With a lack of available space, many of these fledgling theater companies are now folding after just a couple productions. Time passes and things change, but the future of tomorrow’s performing artists in New York has never felt more uncertain. These days, creative types such as myself work full-time jobs to pay the bills and keep roofs over our heads, relegating our artistic endeavors to a strictly nights and weekends basis. Is this just belly-aching over the onslaught of gentrification? Maybe a little, but with New York’s rich heritage in the arts, it feels like even more is at stake.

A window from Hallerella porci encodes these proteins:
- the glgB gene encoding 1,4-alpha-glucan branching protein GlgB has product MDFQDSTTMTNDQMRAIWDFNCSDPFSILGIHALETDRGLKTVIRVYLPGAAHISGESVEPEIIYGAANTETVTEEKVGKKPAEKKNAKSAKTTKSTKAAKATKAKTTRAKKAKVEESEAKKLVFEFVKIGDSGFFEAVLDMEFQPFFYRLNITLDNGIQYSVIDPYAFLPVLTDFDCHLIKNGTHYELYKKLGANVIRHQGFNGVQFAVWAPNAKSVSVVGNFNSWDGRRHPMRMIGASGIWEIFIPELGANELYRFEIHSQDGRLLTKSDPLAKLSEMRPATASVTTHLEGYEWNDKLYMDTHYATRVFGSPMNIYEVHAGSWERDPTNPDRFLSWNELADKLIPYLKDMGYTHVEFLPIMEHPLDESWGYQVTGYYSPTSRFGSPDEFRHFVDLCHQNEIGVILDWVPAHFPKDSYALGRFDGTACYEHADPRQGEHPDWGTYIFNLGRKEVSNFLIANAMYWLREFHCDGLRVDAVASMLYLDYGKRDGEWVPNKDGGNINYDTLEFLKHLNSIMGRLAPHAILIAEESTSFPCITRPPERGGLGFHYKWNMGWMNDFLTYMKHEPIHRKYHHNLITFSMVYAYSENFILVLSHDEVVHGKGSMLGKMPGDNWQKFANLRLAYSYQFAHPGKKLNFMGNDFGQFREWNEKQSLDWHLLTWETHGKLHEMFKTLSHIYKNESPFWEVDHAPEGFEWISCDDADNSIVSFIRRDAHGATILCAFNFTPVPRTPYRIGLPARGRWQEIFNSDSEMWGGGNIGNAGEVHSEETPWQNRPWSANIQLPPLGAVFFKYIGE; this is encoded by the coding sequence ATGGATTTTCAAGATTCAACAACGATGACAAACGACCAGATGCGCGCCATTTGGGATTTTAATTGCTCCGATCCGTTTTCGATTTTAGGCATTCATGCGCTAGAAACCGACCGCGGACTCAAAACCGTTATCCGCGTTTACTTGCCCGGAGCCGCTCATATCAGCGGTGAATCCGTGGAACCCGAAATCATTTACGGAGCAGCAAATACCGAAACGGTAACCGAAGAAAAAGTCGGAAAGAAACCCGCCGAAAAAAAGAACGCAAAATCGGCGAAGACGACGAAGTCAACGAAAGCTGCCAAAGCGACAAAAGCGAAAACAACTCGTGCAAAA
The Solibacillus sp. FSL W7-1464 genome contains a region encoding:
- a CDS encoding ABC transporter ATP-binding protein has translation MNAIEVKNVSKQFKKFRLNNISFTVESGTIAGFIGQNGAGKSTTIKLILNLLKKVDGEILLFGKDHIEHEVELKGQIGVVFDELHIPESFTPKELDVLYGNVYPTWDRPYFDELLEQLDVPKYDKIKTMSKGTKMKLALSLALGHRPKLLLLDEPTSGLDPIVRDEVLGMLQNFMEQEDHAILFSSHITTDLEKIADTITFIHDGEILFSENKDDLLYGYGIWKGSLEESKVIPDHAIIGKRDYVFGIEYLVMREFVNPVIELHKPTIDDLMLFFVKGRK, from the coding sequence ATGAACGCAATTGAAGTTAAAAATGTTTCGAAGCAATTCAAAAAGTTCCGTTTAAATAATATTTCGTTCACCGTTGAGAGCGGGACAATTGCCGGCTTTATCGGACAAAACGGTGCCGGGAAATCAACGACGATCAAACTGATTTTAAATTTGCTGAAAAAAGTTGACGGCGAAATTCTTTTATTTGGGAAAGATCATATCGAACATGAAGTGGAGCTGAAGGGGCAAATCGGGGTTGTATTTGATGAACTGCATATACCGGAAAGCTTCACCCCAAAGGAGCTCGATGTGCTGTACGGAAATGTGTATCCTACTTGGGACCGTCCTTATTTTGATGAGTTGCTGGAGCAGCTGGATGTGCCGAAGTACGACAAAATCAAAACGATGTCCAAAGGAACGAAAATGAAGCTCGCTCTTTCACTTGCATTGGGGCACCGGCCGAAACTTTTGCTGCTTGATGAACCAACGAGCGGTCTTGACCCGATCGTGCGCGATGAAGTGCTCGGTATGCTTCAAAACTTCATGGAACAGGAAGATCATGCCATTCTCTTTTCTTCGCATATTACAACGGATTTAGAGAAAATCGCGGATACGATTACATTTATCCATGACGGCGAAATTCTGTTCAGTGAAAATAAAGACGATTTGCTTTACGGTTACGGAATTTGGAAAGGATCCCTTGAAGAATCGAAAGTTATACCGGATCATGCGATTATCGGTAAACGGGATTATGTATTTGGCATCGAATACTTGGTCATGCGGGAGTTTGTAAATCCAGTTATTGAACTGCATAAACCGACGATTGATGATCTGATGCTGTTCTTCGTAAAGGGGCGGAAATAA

It’s painful to think that the current generation of artists may be priced out of the very city that gave rise to the previous groups that inspired them. Other parts of the country such as Washington D.C. and Philadelphia are already giving rise to their own theatrical communities, which are beginning to rival New York with the richness of their offerings. I don’t have any easy solutions to the endangered state of independent theater, except to say I hope it experiences a turnaround soon. I shudder to think that the next generation of artists and thinkers will look to Mamma Mia! as the gold standard of New York theater because it’s the only thing left.